Audi’s Smart Factory in Neckarsulm to Achieve Carbon-Neutral Production by 2025

Audi is producing the new e-tron GT and the Audi R8 on a shared assembly line 8 photos
Photo: Audi AG
Audi facility in NeckarsulmAchim DiehlmannFred SchulzeAchim Diehlmann and Fred SchulzeAudi facility in NeckarsulmAudi facility in NeckarsulmAudi facility in Neckarsulm
Audi is making history at its site in Neckarsulm. After recently having expanded the plant and introduced new technologies to support the production of the Audi R8 high-performance sports car and all-electric Audi e-tron GT, the company is also focusing on making the site carbon-neutral by 2025.
The Audi site in Neckarsulm is one of those venerable European plants that have a long history behind them. In this case, over 100 years of manufacturing vehicles. The 1 million square-meter (10 million square feet) plant is where the Audi A4, Audi A5 Cabriolet, Audi A6, Audi A7 and Audi A8 are made.

The plant was expanded with the addition of 30 hectares almost 4 miles away, in the Bollinger Hoffe industrial park. This is where the Audi R8 and Audi e-tron GT are being produced. According to Audi, producing an all-electric model and a combustion engine model on a shared assembly line is an innovative feature that sets apart the Volkswagen Group.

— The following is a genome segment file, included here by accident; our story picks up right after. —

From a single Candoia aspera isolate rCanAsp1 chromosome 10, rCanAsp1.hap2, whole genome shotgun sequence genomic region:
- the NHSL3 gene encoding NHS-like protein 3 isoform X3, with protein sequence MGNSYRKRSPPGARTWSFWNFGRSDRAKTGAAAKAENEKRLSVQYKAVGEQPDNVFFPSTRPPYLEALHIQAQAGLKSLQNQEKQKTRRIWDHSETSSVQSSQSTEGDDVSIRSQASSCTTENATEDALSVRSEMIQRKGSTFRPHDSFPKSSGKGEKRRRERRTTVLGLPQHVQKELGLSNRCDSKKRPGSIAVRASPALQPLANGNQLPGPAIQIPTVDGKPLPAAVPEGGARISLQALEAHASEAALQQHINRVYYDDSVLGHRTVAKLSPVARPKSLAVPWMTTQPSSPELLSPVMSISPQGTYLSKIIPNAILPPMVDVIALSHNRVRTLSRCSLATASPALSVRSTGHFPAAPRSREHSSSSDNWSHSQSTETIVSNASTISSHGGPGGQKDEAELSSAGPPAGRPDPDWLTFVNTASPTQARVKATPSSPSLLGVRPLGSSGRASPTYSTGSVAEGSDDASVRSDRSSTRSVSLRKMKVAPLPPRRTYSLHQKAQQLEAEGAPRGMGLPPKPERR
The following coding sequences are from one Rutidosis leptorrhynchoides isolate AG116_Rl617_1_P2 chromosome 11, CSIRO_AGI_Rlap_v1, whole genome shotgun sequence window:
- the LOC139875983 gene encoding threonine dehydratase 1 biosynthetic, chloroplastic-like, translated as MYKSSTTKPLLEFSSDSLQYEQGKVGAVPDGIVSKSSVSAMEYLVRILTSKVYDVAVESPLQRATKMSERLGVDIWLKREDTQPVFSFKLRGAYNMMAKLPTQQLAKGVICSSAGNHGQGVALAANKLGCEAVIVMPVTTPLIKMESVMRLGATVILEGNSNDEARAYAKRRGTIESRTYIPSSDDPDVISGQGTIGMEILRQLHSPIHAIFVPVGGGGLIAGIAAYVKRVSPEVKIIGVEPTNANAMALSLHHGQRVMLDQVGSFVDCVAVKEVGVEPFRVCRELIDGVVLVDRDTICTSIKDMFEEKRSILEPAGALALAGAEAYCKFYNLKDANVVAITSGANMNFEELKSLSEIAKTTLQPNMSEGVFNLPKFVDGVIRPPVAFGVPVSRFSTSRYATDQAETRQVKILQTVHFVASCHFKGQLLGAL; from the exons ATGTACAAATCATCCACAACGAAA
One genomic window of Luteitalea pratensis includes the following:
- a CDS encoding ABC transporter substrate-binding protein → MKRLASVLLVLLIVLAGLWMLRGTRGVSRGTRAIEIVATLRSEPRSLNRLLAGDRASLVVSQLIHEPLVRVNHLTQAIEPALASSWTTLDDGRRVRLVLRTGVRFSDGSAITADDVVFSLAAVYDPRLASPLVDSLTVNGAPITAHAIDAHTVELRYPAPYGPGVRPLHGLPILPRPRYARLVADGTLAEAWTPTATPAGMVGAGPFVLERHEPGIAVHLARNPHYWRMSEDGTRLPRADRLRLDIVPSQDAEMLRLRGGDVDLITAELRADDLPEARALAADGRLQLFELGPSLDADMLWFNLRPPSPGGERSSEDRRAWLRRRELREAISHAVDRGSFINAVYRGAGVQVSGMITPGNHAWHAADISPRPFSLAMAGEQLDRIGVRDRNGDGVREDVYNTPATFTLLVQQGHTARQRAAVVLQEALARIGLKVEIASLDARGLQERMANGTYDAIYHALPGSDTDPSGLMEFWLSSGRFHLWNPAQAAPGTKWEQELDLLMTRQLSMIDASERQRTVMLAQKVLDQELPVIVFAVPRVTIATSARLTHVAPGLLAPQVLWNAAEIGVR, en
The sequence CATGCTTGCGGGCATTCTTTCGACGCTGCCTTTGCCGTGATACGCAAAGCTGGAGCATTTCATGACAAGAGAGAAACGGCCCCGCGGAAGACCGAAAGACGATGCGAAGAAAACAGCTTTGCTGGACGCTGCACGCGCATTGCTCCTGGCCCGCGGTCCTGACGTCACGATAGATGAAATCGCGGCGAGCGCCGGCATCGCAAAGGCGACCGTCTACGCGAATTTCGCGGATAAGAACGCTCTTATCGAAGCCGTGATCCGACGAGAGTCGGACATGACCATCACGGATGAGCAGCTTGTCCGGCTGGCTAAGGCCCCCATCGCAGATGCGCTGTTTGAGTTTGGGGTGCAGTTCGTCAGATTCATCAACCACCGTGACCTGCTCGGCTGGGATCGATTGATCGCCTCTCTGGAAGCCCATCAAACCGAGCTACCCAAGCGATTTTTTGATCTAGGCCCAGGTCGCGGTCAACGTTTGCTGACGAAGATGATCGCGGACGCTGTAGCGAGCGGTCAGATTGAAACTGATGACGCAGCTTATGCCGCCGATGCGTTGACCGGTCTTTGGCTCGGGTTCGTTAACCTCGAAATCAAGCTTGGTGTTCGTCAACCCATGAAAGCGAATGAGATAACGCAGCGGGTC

Besides the new production technologies that were introduced for the development of the new electric model, Audi also focuses on sustainability measures that will lead to turning the Neckarsulm facility into a carbon-neutral factory, in less than 5 years. Even since last year, green power has been sourced across the entire site. One of the objectives is to no longer use water from the Neckar river, which is why at the moment, a closed water cycle is being tested at a pilot plant.

Another pilot project has to do with plastic waste and turning it into assembly aids, with the help of 3D printing. According to Achim Diehlmann, head of corporate environmental protection at Neckarsulm, the various environmental measures were organized on hierarchal levels.

Energy efficiency, self-supply, dealing with carbon emissions that can’t be avoided (such as shipments to and from the site) are just some of the key areas for sustainability.
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About the author: Otilia Drăgan
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Otilia believes that if it’s eco, green, or groundbreaking, people should know about it (especially if it's got wheels or wings). Working in online media for over five years, she's gained a deeper perspective on how people everywhere can inspire each other.
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